Getting out of bed was challenging. I felt gloomy, dejected and disheartened. I re-scheduled my appointments and spent ½ the day in my pajamas mindlessly playing games on the computer. Then I did something I always encourage others to do, I reached out to my best friend. (By reached out I mean I actually answered the phone when she called instead of sending her to voicemail.)
I’ll be honest; at first I didn’t want to share my feelings with her. I wanted to act like everything was ok and get off the phone as quickly as possible. Nevertheless; I went against my feelings and tearfully shared what I was experiencing.
She listened, validated and encouraged me; then she said “now go take a shower it will make you feel better”. So I did and she was right. It wasn’t the shower that made me feel better (just cleaner and more human), it was sharing how I felt with someone who was willing to lovingly listen to my feelings of sadness and grief.
During both the caregiving and grief journey there will be bad days. Some of those days will be mildly challenging, others overwhelming. During that time just “be” in your feelings as unbearable as they might seem, then reach out to a friend and share with them what you are experiencing.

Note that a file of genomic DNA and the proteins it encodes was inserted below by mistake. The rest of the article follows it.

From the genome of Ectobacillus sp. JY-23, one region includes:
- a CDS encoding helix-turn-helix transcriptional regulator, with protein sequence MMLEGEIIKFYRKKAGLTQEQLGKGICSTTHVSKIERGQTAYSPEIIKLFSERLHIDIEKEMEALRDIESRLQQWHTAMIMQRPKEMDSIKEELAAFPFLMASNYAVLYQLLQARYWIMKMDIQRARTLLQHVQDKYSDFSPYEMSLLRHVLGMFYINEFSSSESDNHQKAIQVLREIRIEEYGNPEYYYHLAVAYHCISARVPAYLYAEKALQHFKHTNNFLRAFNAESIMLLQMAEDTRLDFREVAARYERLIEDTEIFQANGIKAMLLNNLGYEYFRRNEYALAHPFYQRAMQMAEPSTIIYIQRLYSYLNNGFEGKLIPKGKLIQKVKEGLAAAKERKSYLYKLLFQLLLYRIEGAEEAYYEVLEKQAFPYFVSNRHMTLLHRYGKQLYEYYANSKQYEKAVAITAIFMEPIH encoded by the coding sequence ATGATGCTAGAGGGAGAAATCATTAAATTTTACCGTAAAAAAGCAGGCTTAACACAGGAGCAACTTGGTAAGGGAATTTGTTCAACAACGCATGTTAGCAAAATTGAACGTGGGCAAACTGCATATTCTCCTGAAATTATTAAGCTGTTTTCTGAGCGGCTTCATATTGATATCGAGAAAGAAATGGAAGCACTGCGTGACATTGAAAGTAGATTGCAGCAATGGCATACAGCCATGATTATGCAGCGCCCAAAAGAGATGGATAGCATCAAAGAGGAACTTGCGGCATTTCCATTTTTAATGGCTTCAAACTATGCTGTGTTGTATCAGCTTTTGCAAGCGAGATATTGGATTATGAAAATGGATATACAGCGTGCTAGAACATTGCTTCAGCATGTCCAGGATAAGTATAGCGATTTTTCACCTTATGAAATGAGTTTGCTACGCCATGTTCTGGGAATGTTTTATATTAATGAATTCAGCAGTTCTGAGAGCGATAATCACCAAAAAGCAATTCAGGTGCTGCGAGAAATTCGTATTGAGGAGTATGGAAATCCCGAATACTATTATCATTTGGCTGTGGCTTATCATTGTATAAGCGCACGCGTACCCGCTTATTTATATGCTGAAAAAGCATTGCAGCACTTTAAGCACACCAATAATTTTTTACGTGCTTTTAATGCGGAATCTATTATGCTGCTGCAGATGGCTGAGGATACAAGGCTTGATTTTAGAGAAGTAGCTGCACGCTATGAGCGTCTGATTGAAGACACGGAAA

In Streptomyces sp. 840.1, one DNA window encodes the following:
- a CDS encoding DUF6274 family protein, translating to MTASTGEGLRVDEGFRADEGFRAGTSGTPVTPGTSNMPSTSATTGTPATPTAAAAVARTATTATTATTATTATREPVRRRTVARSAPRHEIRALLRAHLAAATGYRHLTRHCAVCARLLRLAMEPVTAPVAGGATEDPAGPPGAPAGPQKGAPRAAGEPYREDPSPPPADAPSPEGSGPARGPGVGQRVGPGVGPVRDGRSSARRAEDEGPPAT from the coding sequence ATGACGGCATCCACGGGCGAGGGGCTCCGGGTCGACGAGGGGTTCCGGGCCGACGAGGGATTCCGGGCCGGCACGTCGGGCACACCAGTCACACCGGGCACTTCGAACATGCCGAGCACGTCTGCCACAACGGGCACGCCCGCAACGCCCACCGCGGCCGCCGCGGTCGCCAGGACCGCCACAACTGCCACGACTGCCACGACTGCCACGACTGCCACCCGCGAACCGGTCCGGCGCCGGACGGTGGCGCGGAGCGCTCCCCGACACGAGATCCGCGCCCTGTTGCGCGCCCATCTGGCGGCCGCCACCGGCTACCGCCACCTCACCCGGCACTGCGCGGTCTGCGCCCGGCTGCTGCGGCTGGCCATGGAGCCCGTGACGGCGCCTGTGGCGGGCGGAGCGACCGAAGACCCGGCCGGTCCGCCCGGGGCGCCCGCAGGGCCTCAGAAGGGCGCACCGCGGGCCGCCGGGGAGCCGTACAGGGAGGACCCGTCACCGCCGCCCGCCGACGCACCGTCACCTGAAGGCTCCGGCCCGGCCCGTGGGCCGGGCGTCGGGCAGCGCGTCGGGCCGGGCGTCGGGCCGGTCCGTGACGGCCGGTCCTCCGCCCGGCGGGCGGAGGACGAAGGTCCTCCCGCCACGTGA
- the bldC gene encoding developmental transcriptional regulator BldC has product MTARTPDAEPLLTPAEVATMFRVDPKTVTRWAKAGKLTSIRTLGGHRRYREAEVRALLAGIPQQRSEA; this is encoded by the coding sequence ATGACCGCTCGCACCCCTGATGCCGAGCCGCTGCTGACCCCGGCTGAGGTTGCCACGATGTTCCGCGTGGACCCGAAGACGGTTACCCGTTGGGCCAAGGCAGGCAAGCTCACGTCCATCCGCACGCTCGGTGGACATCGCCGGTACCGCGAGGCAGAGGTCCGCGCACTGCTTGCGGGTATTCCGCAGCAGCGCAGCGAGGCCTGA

For me, I often don’t want to reach out because I don’t want to “burden” my friends with my sadness, however; they already know and want to help but don’t know how. Many are just glad that they can be there to listen. Whatever you do, don’t keep it in.
Keeping our feelings in, shoving them down and acting like everything is ok can be harmful both emotionally and physically causing us to get stuck in despair. Sharing them with others, whether a friend or a counselor can help to better cope with those days and move forward.
Remember – a bad day is just that, a bad day. It doesn’t have to turn into a bad week or month. Tomorrow is a new opportunity to create something positive and maybe even be the friend on the other end of the phone who is available to listen, validate and encourage someone else during their bad day.
Note: There is a difference between bad days and depression. If you are experiencing any of the following for extended periods of time please contact your doctor:
- Fatigue and decreased energy
- Feelings of guilt, worthlessness, and/or helplessness
- Feelings of hopelessness and/or pessimism
- Insomnia or excessive sleeping
- Loss of interest in activities or hobbies once pleasurable, including sex
- Overeating or appetite loss
- Persistent sad, anxious, or “empty” feelings
- Thoughts of suicide, suicide attempts